×

Uh-oh, it looks like your Internet Explorer is out of date.

For a better shopping experience, please upgrade now.

Alessandro Scarlatti: Totus Amore
     

Alessandro Scarlatti: Totus Amore

by Ryland Angel
 
Ryland Angel is a British low countertenor with a creamy voice that has an appealing way of slipping down to an elegant quietness at the end of a fancy phrase. Here he teams with the crack young French historical-instrument ensemble Les Folies Françoises for a program that might have been heard in the home of a Roman nobleman at

Overview

Ryland Angel is a British low countertenor with a creamy voice that has an appealing way of slipping down to an elegant quietness at the end of a fancy phrase. Here he teams with the crack young French historical-instrument ensemble Les Folies Françoises for a program that might have been heard in the home of a Roman nobleman at the end of the seventeenth century, or perhaps in one of the city's churches -- although the chief appeal of the Alessandro Scarlatti works heard here is their introduction of an utterly secular vocabulary, both verbal and musical, into sacred music. "Wholly languishing in love and inflamed with ardor for the sacrament at the altar, the soul that was faithful burned and spoke in rapt ecstasy," intones the countertenor at the beginning of Scarlatti's "Totus amore languens." And, in "Infirmata vulnerata," the soul addresses Christ, the Bridegroom, in this way: "O dear, O sweet love, how can you be so cruel to me, who have never been unfaithful?" Scarlatti matches this language with purely operatic vocal lines, producing a mood that goes beyond even that of even the most Italianate arias in Bach's cantatas in terms of crossing categories. The Scarlatti works here are called motets in the tracklist, but solo cantatas would be a better description; they are for solo voice and a small ensemble, with continuo. (Scarlatti's own term would probably have been "concerti sacri" or sacred concertos.) The rest of the music nicely breaks up the intense feeling of the Scarlatti pieces; the motets by Alessandro Stradella and Giovanni Battista Bassani are more decorous, and two trio sonatas and a set of "La Follia" keyboard variations explore another mode of musical intensification. Harpsichordist Béatrice Martin gives an especially sympathetic performance of these variations, which build in irregular rhythms to two preliminary climaxes before finishing with a strongly marked rhythmic flourish. But all the musicians of Les Folies Françoises give Angel expert support in a program that Romans of the Baroque era themselves would have understood and appreciated.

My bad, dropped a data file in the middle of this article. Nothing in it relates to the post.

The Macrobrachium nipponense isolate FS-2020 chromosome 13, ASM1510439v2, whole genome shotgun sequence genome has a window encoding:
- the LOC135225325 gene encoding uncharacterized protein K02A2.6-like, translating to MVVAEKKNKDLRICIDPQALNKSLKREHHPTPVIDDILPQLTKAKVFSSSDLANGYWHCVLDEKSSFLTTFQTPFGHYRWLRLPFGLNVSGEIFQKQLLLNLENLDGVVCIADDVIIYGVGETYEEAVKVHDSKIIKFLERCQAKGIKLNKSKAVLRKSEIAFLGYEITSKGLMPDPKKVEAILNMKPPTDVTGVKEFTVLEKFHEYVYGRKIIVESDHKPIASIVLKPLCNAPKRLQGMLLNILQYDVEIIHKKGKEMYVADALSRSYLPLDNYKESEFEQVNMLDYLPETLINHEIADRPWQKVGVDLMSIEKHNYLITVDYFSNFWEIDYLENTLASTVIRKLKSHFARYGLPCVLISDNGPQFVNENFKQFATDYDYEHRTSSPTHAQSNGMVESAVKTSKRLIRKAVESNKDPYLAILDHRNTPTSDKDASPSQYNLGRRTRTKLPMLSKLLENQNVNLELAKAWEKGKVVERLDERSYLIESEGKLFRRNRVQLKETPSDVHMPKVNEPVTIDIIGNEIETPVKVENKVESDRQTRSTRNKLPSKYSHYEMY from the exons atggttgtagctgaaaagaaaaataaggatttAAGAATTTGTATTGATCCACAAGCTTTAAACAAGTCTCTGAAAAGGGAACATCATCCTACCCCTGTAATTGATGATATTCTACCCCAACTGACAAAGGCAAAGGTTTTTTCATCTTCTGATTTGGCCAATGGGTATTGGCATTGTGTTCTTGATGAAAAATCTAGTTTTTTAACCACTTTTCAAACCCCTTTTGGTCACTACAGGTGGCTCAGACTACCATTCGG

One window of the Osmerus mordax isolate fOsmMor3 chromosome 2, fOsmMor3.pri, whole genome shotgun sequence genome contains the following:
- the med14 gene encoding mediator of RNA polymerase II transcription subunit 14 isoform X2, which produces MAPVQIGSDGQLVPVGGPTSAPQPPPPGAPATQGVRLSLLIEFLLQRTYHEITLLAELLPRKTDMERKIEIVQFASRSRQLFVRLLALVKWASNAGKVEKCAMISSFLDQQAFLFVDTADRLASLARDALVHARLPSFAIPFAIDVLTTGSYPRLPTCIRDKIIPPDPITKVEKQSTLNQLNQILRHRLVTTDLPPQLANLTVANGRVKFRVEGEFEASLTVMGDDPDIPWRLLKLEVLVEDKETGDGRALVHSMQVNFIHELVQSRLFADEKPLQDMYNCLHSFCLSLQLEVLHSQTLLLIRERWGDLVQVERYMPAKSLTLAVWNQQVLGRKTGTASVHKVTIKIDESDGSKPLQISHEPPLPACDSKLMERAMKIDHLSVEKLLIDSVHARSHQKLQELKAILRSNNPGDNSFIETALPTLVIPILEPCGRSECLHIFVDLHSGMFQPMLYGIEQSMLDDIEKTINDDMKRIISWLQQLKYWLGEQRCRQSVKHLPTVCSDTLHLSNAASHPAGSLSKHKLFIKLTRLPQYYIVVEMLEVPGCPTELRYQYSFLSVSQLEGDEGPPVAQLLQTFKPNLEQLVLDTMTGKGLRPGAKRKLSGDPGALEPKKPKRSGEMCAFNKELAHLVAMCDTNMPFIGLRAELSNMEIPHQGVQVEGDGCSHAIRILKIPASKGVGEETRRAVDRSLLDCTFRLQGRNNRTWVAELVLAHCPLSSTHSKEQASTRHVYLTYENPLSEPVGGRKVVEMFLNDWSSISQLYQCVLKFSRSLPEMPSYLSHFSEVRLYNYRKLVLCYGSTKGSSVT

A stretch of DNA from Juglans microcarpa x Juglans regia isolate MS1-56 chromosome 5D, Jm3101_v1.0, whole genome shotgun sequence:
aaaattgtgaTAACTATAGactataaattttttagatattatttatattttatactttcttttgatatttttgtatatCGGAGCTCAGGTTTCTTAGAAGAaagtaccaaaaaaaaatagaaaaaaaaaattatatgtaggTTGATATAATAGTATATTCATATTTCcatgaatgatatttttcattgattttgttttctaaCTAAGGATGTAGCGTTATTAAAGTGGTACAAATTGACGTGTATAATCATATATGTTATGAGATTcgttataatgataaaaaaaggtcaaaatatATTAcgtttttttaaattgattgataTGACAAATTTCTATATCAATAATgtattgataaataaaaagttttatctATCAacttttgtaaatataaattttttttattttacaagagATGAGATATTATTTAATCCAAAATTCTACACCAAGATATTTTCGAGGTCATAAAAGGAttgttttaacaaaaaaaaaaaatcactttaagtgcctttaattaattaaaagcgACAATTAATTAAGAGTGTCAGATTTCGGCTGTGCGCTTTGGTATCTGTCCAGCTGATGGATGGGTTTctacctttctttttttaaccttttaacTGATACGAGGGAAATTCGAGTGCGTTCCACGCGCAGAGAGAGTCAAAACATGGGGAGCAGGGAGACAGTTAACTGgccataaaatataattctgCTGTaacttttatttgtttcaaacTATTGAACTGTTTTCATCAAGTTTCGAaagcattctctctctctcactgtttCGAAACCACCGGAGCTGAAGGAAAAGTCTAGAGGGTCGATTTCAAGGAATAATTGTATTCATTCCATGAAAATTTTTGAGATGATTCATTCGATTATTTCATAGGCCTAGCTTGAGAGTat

Product Details

Release Date:
08/22/2006
Label:
Deux-Elles
UPC:
0666283105421
catalogNumber:
1054

Tracks

  1. Sonate da chiesa a tre, for 2 violins, violone (or archlute) & organ in D minor, Op. 1/11
  2. Totus amore languens, motet for alto, 2 violins & continuo
  3. Work(s): Salve Regina
  4. Variations on "La Follia" for keyboard
  5. Infirmata, vulnerata, motet for alto, 2 violins & continuo
  6. Sonata for violin & continuo in D major, Op. 5/1
  7. O vos omnes qui transitis

Album Credits

Customer Reviews

Average Review:

Post to your social network

     

Most Helpful Customer Reviews

See all customer reviews